30 Mar 2011:
Dolphin Death Toll in Gulf
‘Gravely’ Underestimated, Study Says
The number of dolphins and whales killed in the aftermath of the Deepwater Horizon spill has likely been significantly underestimated
, according to a new analysis. While a reported 101 whale and dolphin
carcasses have washed ashore in the Gulf of Mexico since last April’s spill, the actual death toll could be as much as 50 times higher, since most of the animals likely died far from shore and were never recovered, according to a report published in the journal Conservation Letters
. Using recent species abundance estimates, mortality rates, and historical data on observed strandings for 14 species of cetaceans — an order of mammals that includes dolphins and whales — the researchers calculated that only 2 percent of carcasses are ever recovered in the Gulf region. The difficulty of obtaining a more accurate estimate of cetacean deaths has been compounded by the fact that the spill occurred 40 miles offshore and oil drifted hundreds of miles from coastlines, said Rob Williams, a researcher at the University of British Columbia’s Marine Mammal Research Unit and lead author of the study.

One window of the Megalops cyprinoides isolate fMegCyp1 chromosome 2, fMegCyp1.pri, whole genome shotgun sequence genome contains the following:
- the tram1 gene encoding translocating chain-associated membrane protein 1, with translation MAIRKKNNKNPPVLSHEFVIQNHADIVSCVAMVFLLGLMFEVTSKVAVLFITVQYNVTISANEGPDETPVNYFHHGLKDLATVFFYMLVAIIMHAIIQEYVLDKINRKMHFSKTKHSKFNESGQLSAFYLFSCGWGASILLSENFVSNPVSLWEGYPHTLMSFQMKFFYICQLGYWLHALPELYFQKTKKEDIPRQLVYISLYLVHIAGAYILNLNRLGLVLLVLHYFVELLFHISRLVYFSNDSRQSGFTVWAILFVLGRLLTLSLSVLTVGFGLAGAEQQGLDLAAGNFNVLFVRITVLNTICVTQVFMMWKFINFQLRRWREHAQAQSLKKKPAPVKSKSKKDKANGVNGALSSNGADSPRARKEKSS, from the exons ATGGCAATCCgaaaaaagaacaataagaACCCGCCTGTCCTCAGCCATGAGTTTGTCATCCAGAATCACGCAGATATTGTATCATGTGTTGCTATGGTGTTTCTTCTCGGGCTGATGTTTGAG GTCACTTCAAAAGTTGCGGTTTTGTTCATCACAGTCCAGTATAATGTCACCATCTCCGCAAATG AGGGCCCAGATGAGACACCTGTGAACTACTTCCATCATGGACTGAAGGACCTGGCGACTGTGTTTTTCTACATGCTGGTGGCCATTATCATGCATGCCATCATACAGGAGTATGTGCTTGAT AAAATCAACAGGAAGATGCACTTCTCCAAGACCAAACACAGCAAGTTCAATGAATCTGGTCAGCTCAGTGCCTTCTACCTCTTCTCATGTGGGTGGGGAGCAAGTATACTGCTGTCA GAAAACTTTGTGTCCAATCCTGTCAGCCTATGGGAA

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Photographer Robert Wintner documents the exquisite beauty and biodiversity of Cuba’s coral reefs, which are largely intact thanks to stifled coastal development in the communist nation. View the gallery.
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The Warriors of Qiugang
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A three-part series Tainted Harvest
looks at the soil pollution crisis in China, the threat it poses to the food supply, and the complexity of any cleanup. Read the series.